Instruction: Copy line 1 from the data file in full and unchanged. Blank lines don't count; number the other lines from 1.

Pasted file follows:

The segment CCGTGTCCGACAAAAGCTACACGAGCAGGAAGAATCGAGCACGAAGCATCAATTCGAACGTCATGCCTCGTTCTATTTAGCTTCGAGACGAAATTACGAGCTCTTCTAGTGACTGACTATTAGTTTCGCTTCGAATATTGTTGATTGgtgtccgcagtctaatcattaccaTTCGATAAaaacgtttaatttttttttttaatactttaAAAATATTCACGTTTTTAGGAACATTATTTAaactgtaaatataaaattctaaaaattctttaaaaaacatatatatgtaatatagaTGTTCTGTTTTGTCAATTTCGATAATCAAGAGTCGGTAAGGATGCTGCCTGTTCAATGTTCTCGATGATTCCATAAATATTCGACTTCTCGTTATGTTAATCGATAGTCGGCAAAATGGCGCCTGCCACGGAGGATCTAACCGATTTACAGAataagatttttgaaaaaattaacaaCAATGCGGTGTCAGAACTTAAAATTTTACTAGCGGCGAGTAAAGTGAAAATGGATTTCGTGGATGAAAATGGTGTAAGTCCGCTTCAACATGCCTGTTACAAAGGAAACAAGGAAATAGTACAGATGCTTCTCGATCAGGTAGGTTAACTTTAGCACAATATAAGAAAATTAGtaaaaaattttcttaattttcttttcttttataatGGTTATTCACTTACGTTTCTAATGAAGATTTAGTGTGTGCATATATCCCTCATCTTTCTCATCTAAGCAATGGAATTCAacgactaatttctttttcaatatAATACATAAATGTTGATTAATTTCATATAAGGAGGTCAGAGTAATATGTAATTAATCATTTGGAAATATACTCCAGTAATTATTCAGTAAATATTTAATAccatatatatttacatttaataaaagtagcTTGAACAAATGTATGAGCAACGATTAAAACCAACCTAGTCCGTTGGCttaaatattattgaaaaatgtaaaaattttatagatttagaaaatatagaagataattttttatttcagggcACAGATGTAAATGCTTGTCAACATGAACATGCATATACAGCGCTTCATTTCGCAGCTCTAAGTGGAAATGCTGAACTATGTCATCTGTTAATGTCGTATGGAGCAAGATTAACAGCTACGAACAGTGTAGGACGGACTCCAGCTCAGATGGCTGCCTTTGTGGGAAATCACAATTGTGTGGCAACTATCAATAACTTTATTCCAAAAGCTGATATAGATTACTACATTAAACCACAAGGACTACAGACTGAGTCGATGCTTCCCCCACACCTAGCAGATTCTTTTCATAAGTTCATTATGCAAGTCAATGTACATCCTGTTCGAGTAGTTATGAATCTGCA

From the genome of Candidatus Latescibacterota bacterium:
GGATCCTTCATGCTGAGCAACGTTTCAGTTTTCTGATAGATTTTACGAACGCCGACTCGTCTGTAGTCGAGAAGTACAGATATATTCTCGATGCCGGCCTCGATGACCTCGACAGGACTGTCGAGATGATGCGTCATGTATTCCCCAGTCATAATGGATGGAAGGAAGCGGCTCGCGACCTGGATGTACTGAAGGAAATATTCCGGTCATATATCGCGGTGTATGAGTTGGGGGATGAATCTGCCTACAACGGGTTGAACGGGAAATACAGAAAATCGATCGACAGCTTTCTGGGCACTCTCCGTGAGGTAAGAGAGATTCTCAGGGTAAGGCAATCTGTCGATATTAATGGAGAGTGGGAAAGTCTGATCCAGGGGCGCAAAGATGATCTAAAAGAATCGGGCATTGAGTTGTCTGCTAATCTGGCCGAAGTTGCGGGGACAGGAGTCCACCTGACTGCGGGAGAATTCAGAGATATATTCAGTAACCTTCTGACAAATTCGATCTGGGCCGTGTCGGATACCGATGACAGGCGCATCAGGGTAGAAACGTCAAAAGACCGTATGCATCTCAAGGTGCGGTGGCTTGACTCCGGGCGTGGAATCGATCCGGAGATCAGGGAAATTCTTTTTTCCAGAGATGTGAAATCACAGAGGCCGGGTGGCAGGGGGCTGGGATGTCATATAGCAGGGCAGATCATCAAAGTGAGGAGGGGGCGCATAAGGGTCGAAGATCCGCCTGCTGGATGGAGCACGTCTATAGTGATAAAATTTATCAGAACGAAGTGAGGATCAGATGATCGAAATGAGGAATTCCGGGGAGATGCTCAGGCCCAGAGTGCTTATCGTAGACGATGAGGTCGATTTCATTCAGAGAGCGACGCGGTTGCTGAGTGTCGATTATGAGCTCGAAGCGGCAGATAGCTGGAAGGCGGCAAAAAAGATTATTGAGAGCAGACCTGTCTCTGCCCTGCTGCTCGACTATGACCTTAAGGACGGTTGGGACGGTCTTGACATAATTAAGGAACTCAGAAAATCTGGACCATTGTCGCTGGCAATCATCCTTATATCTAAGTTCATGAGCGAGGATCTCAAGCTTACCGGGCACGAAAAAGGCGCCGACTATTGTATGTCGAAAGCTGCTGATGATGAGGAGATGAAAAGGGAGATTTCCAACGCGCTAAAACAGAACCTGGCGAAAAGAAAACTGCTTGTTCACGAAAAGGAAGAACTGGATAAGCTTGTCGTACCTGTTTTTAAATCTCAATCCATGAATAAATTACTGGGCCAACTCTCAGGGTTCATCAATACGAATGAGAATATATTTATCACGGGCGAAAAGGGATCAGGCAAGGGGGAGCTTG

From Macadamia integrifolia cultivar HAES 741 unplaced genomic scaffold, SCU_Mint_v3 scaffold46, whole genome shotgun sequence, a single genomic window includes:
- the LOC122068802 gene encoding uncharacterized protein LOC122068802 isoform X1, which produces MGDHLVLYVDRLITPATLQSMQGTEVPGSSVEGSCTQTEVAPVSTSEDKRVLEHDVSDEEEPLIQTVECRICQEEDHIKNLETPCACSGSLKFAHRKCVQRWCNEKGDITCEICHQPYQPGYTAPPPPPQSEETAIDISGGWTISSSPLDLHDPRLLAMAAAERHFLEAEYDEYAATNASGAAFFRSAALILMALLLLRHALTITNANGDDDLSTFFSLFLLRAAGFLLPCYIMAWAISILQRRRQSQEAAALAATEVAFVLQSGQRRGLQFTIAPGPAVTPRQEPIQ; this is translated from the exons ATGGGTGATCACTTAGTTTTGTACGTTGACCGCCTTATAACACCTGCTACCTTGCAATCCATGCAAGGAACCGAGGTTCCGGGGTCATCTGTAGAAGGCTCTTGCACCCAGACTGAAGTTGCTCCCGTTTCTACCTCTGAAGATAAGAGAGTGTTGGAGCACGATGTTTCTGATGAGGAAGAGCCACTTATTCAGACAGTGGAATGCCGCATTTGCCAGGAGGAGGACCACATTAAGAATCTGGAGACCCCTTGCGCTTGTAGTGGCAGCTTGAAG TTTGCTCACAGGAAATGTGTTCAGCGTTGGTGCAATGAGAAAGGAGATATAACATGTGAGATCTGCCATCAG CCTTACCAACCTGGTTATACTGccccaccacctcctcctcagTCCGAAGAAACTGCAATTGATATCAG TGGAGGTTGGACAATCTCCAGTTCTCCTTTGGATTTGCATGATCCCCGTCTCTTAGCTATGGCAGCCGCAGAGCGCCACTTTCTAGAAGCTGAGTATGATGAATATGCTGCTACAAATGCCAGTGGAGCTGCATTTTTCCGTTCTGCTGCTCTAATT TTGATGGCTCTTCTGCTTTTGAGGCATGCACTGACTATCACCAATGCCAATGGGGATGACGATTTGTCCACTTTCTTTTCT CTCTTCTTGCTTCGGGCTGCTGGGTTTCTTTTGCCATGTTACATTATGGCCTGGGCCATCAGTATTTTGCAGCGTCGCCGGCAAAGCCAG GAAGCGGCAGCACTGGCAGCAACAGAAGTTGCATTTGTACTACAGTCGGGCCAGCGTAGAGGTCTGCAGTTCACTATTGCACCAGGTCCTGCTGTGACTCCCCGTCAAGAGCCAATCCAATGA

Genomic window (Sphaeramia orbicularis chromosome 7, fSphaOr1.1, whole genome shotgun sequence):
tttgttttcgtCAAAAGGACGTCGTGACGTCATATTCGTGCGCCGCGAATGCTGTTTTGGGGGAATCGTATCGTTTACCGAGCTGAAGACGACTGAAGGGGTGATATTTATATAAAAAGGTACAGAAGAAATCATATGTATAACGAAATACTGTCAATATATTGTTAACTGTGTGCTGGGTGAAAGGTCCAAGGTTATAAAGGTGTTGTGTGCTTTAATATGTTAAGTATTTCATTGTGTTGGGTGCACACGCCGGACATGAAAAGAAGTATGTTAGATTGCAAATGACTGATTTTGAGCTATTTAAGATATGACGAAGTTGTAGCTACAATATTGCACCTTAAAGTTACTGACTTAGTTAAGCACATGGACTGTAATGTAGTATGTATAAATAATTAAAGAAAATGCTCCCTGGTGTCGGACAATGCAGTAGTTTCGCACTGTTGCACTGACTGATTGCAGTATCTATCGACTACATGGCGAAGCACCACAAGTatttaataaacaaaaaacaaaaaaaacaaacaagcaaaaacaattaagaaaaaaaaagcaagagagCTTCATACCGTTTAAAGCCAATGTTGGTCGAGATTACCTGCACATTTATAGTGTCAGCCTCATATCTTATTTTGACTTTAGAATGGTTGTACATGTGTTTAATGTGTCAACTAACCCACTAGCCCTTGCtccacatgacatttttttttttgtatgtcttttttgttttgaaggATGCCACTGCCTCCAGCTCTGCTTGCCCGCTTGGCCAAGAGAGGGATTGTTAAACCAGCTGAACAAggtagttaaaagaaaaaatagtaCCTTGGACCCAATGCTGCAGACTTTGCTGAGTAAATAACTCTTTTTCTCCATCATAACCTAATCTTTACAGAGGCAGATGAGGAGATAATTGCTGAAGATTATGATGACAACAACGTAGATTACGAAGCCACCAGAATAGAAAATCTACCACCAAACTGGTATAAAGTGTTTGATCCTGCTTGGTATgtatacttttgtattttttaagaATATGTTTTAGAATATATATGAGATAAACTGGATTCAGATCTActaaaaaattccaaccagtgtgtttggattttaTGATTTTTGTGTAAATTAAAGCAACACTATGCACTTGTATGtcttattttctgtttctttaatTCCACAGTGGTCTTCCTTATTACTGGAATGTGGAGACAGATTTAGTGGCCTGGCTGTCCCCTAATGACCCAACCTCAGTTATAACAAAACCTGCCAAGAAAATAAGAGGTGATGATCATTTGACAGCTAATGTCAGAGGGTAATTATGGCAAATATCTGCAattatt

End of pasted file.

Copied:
The segment CCGTGTCCGACAAAAGCTACACGAGCAGGAAGAATCGAGCACGAAGCATCAATTCGAACGTCATGCCTCGTTCTATTTAGCTTCGAGACGAAATTACGAGCTCTTCTAGTGACTGACTATTAGTTTCGCTTCGAATATTGTTGATTGgtgtccgcagtctaatcattaccaTTCGATAAaaacgtttaatttttttttttaatactttaAAAATATTCACGTTTTTAGGAACATTATTTAaactgtaaatataaaattctaaaaattctttaaaaaacatatatatgtaatatagaTGTTCTGTTTTGTCAATTTCGATAATCAAGAGTCGGTAAGGATGCTGCCTGTTCAATGTTCTCGATGATTCCATAAATATTCGACTTCTCGTTATGTTAATCGATAGTCGGCAAAATGGCGCCTGCCACGGAGGATCTAACCGATTTACAGAataagatttttgaaaaaattaacaaCAATGCGGTGTCAGAACTTAAAATTTTACTAGCGGCGAGTAAAGTGAAAATGGATTTCGTGGATGAAAATGGTGTAAGTCCGCTTCAACATGCCTGTTACAAAGGAAACAAGGAAATAGTACAGATGCTTCTCGATCAGGTAGGTTAACTTTAGCACAATATAAGAAAATTAGtaaaaaattttcttaattttcttttcttttataatGGTTATTCACTTACGTTTCTAATGAAGATTTAGTGTGTGCATATATCCCTCATCTTTCTCATCTAAGCAATGGAATTCAacgactaatttctttttcaatatAATACATAAATGTTGATTAATTTCATATAAGGAGGTCAGAGTAATATGTAATTAATCATTTGGAAATATACTCCAGTAATTATTCAGTAAATATTTAATAccatatatatttacatttaataaaagtagcTTGAACAAATGTATGAGCAACGATTAAAACCAACCTAGTCCGTTGGCttaaatattattgaaaaatgtaaaaattttatagatttagaaaatatagaagataattttttatttcagggcACAGATGTAAATGCTTGTCAACATGAACATGCATATACAGCGCTTCATTTCGCAGCTCTAAGTGGAAATGCTGAACTATGTCATCTGTTAATGTCGTATGGAGCAAGATTAACAGCTACGAACAGTGTAGGACGGACTCCAGCTCAGATGGCTGCCTTTGTGGGAAATCACAATTGTGTGGCAACTATCAATAACTTTATTCCAAAAGCTGATATAGATTACTACATTAAACCACAAGGACTACAGACTGAGTCGATGCTTCCCCCACACCTAGCAGATTCTTTTCATAAGTTCATTATGCAAGTCAATGTACATCCTGTTCGAGTAGTTATGAATCTGCA